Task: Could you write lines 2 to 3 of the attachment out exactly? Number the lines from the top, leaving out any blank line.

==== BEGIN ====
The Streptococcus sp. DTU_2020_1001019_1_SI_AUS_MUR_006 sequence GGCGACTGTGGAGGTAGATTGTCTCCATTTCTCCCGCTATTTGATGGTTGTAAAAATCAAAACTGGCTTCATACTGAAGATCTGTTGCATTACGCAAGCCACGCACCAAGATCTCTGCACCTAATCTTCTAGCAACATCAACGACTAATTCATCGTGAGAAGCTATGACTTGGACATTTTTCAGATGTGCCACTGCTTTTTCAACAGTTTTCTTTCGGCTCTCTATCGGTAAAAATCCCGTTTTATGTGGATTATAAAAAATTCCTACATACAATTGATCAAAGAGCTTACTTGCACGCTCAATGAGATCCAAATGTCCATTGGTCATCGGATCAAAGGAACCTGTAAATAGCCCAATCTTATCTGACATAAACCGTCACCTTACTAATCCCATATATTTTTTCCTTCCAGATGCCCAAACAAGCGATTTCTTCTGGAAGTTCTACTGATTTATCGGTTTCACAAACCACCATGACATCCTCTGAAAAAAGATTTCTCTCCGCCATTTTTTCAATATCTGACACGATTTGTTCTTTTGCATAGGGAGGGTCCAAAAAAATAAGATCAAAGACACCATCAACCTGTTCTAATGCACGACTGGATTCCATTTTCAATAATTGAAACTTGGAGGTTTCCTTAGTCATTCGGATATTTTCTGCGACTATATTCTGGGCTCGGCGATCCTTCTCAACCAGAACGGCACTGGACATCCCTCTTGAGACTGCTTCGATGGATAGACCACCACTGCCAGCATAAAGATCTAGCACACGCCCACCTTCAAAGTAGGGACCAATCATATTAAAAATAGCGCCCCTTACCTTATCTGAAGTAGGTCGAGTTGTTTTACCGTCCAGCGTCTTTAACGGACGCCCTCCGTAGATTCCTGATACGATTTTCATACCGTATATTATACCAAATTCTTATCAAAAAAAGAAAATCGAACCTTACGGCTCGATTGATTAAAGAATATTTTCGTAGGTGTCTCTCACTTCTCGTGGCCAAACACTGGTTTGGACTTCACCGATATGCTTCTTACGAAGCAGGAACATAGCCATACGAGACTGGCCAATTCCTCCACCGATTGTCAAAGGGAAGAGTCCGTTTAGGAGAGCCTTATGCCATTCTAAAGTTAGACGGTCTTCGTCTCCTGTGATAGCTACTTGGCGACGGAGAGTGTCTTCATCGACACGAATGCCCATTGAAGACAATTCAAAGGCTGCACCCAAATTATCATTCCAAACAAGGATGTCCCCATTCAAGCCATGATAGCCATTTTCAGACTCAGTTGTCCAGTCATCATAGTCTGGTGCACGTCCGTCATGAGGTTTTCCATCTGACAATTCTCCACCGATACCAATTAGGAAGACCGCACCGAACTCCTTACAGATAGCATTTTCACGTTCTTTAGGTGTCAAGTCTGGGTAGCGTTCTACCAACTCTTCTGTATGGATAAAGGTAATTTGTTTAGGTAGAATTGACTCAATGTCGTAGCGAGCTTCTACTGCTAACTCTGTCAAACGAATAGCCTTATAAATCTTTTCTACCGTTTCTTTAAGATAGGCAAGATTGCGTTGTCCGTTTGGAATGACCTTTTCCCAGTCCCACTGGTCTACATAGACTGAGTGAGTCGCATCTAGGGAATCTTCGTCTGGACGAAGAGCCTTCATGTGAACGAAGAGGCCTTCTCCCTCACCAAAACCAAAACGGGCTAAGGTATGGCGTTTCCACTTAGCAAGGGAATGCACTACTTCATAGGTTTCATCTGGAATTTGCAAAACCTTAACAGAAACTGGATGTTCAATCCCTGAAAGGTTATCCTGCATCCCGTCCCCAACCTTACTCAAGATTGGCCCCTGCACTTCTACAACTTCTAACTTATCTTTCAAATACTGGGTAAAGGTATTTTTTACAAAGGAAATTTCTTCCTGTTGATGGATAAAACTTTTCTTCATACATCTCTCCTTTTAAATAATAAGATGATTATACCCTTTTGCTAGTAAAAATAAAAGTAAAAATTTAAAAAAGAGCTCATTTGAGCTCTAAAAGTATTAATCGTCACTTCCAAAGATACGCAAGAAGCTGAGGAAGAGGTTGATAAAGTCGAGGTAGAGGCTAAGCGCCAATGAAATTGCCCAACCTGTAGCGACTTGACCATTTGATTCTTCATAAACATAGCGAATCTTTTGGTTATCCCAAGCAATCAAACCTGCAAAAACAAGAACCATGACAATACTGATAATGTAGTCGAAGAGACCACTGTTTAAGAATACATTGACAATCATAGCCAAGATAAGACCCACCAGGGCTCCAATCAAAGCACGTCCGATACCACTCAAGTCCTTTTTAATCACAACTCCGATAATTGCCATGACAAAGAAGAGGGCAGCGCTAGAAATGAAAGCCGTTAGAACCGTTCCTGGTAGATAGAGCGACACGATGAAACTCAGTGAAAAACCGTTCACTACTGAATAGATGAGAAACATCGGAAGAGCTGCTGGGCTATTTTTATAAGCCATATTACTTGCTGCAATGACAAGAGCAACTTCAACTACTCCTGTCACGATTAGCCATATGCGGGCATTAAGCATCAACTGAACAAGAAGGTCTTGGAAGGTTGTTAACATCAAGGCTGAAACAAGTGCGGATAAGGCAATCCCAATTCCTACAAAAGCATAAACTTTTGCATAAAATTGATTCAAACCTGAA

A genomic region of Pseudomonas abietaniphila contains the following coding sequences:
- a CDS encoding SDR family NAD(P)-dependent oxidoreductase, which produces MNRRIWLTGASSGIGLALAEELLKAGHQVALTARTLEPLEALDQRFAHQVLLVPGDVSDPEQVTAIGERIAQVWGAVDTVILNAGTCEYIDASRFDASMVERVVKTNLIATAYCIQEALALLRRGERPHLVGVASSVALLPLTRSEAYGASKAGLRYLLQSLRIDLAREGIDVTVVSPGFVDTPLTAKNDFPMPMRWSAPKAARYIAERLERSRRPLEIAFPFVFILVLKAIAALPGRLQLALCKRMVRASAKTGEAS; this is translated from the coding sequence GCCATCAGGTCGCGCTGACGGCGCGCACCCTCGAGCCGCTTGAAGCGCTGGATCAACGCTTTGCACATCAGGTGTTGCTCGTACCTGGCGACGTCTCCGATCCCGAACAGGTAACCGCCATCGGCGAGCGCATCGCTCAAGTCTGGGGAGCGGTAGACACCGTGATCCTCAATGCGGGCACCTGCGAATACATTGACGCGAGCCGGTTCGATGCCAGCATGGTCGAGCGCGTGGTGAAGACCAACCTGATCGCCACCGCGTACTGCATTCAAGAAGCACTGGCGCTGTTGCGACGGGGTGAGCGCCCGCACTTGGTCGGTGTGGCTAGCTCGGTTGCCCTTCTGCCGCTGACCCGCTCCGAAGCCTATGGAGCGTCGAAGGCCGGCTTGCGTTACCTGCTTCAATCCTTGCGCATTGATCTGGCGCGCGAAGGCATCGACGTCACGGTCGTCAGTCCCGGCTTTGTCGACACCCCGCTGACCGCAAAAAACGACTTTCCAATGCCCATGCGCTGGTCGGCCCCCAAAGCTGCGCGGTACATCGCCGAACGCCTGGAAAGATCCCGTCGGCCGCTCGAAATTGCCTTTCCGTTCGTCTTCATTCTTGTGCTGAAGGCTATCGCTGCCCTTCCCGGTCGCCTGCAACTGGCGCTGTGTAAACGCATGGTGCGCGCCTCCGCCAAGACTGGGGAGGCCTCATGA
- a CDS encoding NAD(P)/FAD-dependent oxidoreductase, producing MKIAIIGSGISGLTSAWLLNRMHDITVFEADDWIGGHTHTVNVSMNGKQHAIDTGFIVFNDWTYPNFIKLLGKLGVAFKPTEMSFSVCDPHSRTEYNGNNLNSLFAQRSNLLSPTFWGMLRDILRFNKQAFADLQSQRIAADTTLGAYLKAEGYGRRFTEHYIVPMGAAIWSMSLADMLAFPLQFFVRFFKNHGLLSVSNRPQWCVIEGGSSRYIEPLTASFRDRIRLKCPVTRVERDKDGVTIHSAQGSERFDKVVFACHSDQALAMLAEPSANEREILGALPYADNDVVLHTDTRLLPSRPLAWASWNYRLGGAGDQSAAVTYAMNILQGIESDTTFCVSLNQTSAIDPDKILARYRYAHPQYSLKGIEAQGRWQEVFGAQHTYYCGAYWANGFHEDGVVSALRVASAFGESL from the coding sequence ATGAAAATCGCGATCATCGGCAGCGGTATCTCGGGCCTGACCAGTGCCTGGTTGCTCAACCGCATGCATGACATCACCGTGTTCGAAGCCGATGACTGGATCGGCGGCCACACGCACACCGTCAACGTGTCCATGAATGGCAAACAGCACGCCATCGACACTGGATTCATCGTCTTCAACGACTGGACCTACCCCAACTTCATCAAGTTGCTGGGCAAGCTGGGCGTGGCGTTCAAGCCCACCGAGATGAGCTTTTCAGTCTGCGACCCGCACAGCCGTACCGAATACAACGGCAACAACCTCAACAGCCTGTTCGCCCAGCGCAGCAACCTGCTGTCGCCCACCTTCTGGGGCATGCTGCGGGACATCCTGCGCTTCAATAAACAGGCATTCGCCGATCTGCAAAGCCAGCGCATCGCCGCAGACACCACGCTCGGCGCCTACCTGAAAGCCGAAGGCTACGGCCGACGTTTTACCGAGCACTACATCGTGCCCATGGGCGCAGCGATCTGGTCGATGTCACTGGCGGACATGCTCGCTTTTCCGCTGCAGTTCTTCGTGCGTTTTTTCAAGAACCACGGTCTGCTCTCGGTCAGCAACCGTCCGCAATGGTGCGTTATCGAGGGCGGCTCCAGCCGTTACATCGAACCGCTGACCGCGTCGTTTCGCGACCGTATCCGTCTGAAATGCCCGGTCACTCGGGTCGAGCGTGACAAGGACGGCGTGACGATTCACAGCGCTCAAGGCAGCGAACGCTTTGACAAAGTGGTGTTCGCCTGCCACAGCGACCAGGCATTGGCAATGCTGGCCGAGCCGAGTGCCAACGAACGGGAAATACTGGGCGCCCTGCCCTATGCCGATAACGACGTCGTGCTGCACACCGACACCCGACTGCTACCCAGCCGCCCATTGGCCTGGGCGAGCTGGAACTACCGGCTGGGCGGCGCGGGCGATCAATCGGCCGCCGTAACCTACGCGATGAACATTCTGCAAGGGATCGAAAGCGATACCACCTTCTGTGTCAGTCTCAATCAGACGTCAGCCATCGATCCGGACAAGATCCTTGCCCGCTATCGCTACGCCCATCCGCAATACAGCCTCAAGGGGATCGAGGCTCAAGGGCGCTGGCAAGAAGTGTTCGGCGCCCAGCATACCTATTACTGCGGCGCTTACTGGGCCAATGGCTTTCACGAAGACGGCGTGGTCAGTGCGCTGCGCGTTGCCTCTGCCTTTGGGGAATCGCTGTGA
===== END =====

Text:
A genomic region of Pseudomonas abietaniphila contains the following coding sequences:
- a CDS encoding SDR family NAD(P)-dependent oxidoreductase, which produces MNRRIWLTGASSGIGLALAEELLKAGHQVALTARTLEPLEALDQRFAHQVLLVPGDVSDPEQVTAIGERIAQVWGAVDTVILNAGTCEYIDASRFDASMVERVVKTNLIATAYCIQEALALLRRGERPHLVGVASSVALLPLTRSEAYGASKAGLRYLLQSLRIDLAREGIDVTVVSPGFVDTPLTAKNDFPMPMRWSAPKAARYIAERLERSRRPLEIAFPFVFILVLKAIAALPGRLQLALCKRMVRASAKTGEAS; this is translated from the coding sequence GCCATCAGGTCGCGCTGACGGCGCGCACCCTCGAGCCGCTTGAAGCGCTGGATCAACGCTTTGCACATCAGGTGTTGCTCGTACCTGGCGACGTCTCCGATCCCGAACAGGTAACCGCCATCGGCGAGCGCATCGCTCAAGTCTGGGGAGCGGTAGACACCGTGATCCTCAATGCGGGCACCTGCGAATACATTGACGCGAGCCGGTTCGATGCCAGCATGGTCGAGCGCGTGGTGAAGACCAACCTGATCGCCACCGCGTACTGCATTCAAGAAGCACTGGCGCTGTTGCGACGGGGTGAGCGCCCGCACTTGGTCGGTGTGGCTAGCTCGGTTGCCCTTCTGCCGCTGACCCGCTCCGAAGCCTATGGAGCGTCGAAGGCCGGCTTGCGTTACCTGCTTCAATCCTTGCGCATTGATCTGGCGCGCGAAGGCATCGACGTCACGGTCGTCAGTCCCGGCTTTGTCGACACCCCGCTGACCGCAAAAAACGACTTTCCAATGCCCATGCGCTGGTCGGCCCCCAAAGCTGCGCGGTACATCGCCGAACGCCTGGAAAGATCCCGTCGGCCGCTCGAAATTGCCTTTCCGTTCGTCTTCATTCTTGTGCTGAAGGCTATCGCTGCCCTTCCCGGTCGCCTGCAACTGGCGCTGTGTAAACGCATGGTGCGCGCCTCCGCCAAGACTGGGGAGGCCTCATGA